Thomas Piketty on Capital, Labour, Growth and Inequality


Over at Juncture (image from Wikimedia Commons):

Nick Pearce: Your book has received a huge amount of attention. Can we start with some of the central critiques of your core arguments? To begin with, there are those on the left who say that your treatment of the category of capital is a fairly orthodox one. It essentially puts together assets and their relative prices, instead of treating capital conceptually as constituted through relations of production and other structures of power, as it would be in Marxian and other heterodox traditions.

Thomas Piketty: I have read that. I think that it is a bit unfair in the sense that I really try hard in the book to do justice to the multi-dimensionality of capital. The history of real estate is not the history of land, it is not the history of financial assets or business assets, or the public debt; all these different assets come with different power relationships, and with different social compromises to determine their rate of return, and the labour return that is used together with these assets.

At some point in the book I also take the sum of all of these assets, and use the market prices of these different assets to compute the total capital stock of the economy. But I try to make clear in the book that while this may be fine for some purposes – this addition of different kinds of capital, in computing the capital stock – one always needs to keep in mind that this is a pretty abstract operation. I certainly don’t claim that you can summarise the multi-dimensionality of capital, and the inequality and power relationships that go with it, by making this gigantic operation of adding all of these categories together. In fact, in the book I have long parts in different chapters where I try to tell the story of the public debt, the story of real estate bubbles, the story of ‘slave capital’, which of course is a very particular kind of wealth, and of the power relationships that go along with it, and this all plays a role in the book. So, I find that this critique – although I can hear it – is not really justified in the sense that I do perfectly agree that capital is a multi-dimensional concept.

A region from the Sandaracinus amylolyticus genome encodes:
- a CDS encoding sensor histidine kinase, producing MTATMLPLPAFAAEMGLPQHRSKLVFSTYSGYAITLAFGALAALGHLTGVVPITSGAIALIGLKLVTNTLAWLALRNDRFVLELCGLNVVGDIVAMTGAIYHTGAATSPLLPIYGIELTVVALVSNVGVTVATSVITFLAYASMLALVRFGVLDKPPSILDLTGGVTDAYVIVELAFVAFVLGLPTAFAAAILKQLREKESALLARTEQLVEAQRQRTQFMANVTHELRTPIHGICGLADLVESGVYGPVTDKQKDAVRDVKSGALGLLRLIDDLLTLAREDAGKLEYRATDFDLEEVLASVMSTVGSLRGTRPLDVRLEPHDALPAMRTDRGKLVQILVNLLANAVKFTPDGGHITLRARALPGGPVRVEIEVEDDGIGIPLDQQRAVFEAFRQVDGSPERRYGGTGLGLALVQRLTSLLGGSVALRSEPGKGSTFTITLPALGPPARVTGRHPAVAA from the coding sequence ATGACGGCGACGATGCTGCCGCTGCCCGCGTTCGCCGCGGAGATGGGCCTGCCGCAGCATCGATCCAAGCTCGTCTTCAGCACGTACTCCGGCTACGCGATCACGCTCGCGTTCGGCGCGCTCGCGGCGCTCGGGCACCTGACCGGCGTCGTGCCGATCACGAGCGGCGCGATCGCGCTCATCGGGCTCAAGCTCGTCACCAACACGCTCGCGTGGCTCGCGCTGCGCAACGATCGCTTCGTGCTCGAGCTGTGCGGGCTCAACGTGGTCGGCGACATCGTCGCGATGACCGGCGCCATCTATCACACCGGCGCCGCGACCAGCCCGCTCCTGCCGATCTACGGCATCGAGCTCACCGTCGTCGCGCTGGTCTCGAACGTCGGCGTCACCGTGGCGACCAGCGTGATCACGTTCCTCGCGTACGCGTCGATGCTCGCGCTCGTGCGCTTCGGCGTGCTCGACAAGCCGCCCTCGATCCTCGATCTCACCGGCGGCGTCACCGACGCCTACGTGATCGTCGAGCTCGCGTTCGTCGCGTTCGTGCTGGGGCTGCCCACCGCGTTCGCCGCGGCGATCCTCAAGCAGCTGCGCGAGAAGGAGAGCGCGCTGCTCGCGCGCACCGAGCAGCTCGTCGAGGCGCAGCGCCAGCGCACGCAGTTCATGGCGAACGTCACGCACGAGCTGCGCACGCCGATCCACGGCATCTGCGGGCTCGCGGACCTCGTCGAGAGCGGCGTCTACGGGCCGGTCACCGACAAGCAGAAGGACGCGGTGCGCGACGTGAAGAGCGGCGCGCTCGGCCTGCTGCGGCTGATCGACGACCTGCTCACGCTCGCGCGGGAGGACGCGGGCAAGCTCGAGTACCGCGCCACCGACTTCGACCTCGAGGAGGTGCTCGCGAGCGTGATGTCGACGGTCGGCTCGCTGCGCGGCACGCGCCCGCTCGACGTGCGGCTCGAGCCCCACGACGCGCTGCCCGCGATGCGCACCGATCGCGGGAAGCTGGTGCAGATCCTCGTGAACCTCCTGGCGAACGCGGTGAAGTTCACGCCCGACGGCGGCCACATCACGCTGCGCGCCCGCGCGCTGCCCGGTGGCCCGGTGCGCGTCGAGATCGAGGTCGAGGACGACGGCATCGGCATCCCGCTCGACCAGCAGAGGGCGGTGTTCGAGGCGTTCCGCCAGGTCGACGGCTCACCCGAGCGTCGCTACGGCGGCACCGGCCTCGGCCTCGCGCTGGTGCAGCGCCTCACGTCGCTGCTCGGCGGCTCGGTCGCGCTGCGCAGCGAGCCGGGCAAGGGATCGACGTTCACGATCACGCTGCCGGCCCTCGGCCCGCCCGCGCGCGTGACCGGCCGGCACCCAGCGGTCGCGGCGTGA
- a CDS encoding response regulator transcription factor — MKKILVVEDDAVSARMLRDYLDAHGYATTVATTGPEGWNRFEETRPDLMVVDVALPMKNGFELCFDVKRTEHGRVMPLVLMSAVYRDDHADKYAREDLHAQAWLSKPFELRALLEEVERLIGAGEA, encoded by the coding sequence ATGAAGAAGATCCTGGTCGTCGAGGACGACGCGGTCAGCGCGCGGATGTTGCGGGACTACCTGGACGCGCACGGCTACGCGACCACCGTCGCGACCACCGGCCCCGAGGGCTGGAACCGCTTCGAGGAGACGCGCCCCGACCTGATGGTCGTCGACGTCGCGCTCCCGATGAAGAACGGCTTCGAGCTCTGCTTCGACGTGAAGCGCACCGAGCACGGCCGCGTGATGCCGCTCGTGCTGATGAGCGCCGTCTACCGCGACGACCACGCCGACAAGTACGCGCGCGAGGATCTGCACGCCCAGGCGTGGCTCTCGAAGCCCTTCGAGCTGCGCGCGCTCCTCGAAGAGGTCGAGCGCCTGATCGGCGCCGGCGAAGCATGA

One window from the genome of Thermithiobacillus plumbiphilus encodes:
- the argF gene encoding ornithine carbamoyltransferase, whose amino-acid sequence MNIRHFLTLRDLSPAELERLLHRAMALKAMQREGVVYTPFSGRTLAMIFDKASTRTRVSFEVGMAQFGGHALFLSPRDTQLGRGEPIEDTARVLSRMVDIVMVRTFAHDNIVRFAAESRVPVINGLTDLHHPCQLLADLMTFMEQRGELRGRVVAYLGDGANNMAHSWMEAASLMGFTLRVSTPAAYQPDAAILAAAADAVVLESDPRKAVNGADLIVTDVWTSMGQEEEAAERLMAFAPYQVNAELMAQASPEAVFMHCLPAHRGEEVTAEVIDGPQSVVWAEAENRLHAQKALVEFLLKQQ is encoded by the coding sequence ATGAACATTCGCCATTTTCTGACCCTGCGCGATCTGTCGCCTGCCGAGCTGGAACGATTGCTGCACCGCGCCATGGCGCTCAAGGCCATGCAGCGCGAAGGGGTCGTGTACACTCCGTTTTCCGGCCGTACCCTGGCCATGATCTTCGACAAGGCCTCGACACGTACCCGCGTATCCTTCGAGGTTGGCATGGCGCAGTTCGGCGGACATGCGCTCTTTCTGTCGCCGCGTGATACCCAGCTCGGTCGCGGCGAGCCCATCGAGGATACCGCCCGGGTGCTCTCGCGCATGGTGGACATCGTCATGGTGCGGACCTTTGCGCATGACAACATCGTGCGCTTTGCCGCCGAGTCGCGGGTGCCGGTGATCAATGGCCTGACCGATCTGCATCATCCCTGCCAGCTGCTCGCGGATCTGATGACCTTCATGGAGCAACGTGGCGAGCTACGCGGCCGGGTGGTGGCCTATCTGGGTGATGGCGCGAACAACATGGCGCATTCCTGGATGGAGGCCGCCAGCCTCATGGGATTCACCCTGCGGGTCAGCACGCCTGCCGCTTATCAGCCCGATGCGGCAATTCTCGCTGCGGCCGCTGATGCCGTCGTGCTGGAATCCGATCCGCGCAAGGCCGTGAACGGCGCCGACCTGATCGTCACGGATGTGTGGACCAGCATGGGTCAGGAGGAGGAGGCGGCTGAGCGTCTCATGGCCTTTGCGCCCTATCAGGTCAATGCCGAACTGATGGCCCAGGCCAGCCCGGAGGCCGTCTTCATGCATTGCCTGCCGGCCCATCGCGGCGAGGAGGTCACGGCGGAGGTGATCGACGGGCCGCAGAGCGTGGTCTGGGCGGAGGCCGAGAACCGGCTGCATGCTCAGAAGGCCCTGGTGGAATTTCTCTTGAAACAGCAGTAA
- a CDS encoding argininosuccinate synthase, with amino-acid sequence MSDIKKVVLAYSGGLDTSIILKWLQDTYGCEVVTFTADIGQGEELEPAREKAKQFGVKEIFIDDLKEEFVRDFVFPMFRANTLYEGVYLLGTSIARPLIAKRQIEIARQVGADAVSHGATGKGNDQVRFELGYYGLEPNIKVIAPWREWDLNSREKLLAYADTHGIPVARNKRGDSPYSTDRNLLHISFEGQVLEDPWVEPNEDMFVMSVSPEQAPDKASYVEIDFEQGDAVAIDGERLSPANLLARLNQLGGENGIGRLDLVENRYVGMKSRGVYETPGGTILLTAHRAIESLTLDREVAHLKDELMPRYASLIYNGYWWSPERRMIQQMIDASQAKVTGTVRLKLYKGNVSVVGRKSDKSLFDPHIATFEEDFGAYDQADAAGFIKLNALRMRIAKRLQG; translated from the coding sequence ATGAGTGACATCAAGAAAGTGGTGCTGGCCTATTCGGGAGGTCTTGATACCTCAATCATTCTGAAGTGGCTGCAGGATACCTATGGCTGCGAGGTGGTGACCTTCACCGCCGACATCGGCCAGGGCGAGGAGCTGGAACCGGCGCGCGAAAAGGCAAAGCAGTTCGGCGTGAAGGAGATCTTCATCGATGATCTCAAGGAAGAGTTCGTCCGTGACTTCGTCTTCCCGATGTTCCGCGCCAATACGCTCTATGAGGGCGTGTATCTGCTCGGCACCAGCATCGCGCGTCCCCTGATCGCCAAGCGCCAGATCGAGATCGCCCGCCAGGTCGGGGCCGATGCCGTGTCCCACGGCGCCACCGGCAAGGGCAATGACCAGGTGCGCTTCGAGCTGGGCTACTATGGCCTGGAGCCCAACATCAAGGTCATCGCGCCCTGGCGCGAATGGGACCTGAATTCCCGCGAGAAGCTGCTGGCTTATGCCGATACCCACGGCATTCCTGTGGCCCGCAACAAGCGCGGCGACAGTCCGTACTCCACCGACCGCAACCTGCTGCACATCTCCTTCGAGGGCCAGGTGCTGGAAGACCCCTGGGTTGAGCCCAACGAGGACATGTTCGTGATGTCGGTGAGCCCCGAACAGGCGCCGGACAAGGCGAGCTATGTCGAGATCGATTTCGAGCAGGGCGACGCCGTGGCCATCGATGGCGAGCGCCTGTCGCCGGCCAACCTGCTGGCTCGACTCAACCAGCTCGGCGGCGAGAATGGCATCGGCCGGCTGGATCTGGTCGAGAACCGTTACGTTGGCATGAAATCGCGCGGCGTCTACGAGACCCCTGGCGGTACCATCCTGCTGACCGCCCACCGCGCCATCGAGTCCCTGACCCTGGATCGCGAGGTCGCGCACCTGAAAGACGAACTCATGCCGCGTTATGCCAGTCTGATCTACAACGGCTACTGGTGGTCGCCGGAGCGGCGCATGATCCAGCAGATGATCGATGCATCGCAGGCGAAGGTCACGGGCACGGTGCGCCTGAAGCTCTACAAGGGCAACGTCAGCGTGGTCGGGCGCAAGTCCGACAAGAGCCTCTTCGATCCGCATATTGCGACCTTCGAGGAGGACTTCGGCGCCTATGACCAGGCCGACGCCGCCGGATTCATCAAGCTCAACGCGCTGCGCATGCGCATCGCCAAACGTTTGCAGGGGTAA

In particular, the market value of assets may not always coincide with their social values, so this does not mean that it is the only way to measure the value of capital. For instance, I have a long discussion about the value of German manufacturing companies and the fact that their market value may not be as large as British, American or French corporations, but apparently that does not prevent them from producing good cars. The market does a number of things well, but there are also a number of things that the market does not do so well, and putting a price on assets is always a complicated business.

More here.